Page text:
image by: Easy Tai Chi with Gretta
The Dutch, like many elsewhere, are living longer than in previous generations, often alone. As they do, courses that teach them not only how to avoid falling, but how to fall correctly, are gaining popularity...
Yet falling courses — especially clinically tested ones — are a fairly recent phenomenon, according to Richard de Ruiter, of the Sint Maartenskliniek in Nijmegen, the foundation hospital that developed this particular course.
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Older adults who engaged in ballroom dancing, folk dancing and other dance styles were less likely to fall than those who walked or did other exercises.
Falls are the leading cause of fatal and nonfatal injuries among older adults. Every 19 minutes in this country, an older person dies from a fall.
You can do so many things. First of all, I tell everybody you've got to do some balance training. Tai chi is probably the best exercise to prevent falls, but whatever works for you. And, interestingly, just walking does not reduce your risk for falling.
Activities that required standing up rather than sitting, such as tai chi, were the most effective.
The rate of deaths after falls is rising for people over 75, a new study shows. But falls are avoidable for most seniors. We have some tips.
All of us have taken a tumble at some point in our lives. But as we grow older, the risks associated with falling over become greater: we lose physical strength and bone density, our sense of balance deteriorates and we take longer to recover from a fall. Alarmingly, this process begins around the age of 25. The reasons for this are varied and complex, but by understanding them better, we can find ways to mitigate the effects of old age.
This RoSPA video highlights easy tips to prevent an elderly relative, friend, neighbour or even your gran from falling over at home.
Falls also are the leading cause of injury-related death for adults age 65 and older, according to Injury Facts 2016, the statistical report on unintentional injuries created by the National Safety Council. This is not surprising considering falls are among the most common causes of traumatic brain injury.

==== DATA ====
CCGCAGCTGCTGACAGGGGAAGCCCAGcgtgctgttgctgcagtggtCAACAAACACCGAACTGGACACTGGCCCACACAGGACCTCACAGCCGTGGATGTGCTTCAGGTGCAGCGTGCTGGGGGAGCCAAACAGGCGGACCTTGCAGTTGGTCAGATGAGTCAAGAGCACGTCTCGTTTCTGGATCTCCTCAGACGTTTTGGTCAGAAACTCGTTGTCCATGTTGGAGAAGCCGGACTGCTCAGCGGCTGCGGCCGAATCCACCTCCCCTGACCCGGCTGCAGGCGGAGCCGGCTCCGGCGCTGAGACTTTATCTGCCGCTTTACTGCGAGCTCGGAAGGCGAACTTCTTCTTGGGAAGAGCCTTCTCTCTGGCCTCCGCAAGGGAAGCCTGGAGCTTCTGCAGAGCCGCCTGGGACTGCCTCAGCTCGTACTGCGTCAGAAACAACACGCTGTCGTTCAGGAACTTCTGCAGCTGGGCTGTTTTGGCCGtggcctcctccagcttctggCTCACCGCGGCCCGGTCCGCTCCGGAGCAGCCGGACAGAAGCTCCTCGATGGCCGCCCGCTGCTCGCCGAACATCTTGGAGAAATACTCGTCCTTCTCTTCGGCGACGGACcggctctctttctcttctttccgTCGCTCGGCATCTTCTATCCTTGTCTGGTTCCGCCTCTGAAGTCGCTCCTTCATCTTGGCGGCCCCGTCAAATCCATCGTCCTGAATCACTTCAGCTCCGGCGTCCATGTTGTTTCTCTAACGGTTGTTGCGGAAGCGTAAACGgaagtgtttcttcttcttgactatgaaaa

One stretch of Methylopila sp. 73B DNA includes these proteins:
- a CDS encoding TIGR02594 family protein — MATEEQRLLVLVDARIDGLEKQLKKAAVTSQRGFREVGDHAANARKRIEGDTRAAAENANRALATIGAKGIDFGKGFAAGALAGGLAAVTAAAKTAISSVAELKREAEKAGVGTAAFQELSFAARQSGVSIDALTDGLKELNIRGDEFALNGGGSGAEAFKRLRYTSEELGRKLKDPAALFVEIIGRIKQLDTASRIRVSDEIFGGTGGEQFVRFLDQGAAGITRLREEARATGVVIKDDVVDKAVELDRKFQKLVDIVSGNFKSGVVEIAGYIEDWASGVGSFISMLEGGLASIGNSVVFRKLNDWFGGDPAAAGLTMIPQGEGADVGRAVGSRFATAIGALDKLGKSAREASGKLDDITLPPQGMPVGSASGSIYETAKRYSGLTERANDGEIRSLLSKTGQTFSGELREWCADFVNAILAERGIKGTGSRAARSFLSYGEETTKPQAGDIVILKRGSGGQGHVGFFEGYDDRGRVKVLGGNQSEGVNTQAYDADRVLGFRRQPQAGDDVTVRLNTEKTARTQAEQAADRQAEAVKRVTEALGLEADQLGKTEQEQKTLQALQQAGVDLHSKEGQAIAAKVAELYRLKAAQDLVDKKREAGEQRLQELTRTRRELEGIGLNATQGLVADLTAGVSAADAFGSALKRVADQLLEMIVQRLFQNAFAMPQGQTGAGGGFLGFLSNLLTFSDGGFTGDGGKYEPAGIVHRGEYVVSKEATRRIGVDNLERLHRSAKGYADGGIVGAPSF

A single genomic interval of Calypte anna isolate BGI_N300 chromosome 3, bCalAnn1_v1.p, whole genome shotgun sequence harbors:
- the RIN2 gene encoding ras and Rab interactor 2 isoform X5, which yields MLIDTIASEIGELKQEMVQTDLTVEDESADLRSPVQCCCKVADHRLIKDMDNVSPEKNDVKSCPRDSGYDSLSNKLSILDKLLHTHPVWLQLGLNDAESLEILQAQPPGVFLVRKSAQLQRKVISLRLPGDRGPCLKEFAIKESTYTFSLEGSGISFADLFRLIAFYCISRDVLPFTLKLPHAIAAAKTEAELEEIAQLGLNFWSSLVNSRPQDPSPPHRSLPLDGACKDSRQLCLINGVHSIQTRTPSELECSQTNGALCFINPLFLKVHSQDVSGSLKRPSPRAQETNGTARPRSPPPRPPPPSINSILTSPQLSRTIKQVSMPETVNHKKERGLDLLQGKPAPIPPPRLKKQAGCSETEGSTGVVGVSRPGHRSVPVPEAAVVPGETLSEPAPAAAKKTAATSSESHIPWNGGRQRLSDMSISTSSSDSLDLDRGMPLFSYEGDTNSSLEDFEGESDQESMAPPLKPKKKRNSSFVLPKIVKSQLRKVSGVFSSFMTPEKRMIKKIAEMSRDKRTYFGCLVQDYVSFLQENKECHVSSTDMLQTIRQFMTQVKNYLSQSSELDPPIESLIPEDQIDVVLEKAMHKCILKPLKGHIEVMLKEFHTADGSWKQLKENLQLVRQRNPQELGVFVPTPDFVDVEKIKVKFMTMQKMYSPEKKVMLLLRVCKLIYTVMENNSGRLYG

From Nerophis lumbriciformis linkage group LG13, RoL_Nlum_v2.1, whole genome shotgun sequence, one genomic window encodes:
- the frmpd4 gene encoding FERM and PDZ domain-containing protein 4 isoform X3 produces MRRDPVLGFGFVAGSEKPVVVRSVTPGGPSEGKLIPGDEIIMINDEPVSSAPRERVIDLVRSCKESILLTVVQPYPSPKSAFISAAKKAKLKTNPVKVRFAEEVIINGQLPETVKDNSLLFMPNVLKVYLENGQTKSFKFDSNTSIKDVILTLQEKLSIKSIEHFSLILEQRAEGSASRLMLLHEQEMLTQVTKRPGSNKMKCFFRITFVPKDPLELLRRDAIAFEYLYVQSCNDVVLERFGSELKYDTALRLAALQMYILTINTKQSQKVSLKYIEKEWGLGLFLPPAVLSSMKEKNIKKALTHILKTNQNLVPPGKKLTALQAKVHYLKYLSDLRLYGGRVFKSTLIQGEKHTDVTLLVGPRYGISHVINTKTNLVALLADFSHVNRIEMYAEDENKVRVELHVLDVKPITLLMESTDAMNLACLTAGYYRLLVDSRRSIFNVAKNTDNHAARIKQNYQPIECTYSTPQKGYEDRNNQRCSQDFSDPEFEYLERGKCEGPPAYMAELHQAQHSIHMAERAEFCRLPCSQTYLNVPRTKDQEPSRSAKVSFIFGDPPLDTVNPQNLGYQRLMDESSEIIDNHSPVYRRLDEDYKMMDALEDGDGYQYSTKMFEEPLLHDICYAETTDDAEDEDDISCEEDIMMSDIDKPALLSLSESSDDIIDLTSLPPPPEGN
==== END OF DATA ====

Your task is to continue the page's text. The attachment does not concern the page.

Falls can be reduced with balance training, physical therapy and safer homes.
Researchers explore the power of exercise to help seniors overcome apprehension and stay active.
When an elderly person falls, the result can be calamitous: hip fractures
are common and serious. But help may be at hand. American researchers have
designed a kinder, gentler flooring which is firm enough for people to walk
on but buckles if they fall, absorbing the shock of impact.
Carlucci, a former Alvin Ailey dance student who performed with Broadway’s legendary choreographer Bob Fosse (Chicago, Cabaret), has spent more than 20 years as a fitness and wellness expert teaching movement and body strengthening. Her fall prevention-designed class technique was created primarily to help those over 50 focus on proper alignment, posture and what she calls “the joy of movement.”
Why have a walker when you could have an exosuit?
Compared to the pumping intensity of spin or Zumba, a tai chi class looks like it’s being performed in slow motion. Watching the gentle, graceful movements of this ancient Chinese practice, it’s hard to imagine that tai chi can burn off a single calorie or strengthen muscles. But this exercise program is far more dynamic than it looks.
A trial found that adding a VR component to treadmill training resulted in 42 percent fewer falls.
A new study suggests Tai Chi may provide the benefits of strength training without the drawbacks for the heart.
Living with the fear of falling also likely increases feelings of anxiety, which could lead a physician to prescribe anti-anxiety medication, such as Xanax. Xanax, along with other benzodiazepines, has been the focus of recent studies that have demonstrated that these types of drugs cause higher risks of falls and dementia.
The Dutch, like many elsewhere, are living longer than in previous generations, often alone. As they do, courses that teach them not only how to avoid falling, but how to fall correctly, are gaining popularity.
If you have an aging parent, grandparent, or neighbor in your life, helping them reduce their risk of falling is a great way to help them stay healthy and independent as long as possible.
The good news about falls is that most of them can be prevented. The key is to know where to look.
Fall Stop…MOVE STRONG™ is a nationally recognized joyful fitness/education fall prevention program that helps keep older adults active and safe in their homes and communities.
Safeguarding you or an elderly loved one against slip & fall accidents should be on your list when trying to help a senior age in place.
Falls are not an inevitable part of aging. There are specific things that you, as their health care provider, can do to reduce their chances of falling. STEADI's tools and educational materials will help you to...
Falls are the most common cause of accidental injury to children. While most falls aren’t serious – active children often fall over – some falls can lead to death or long-term disability.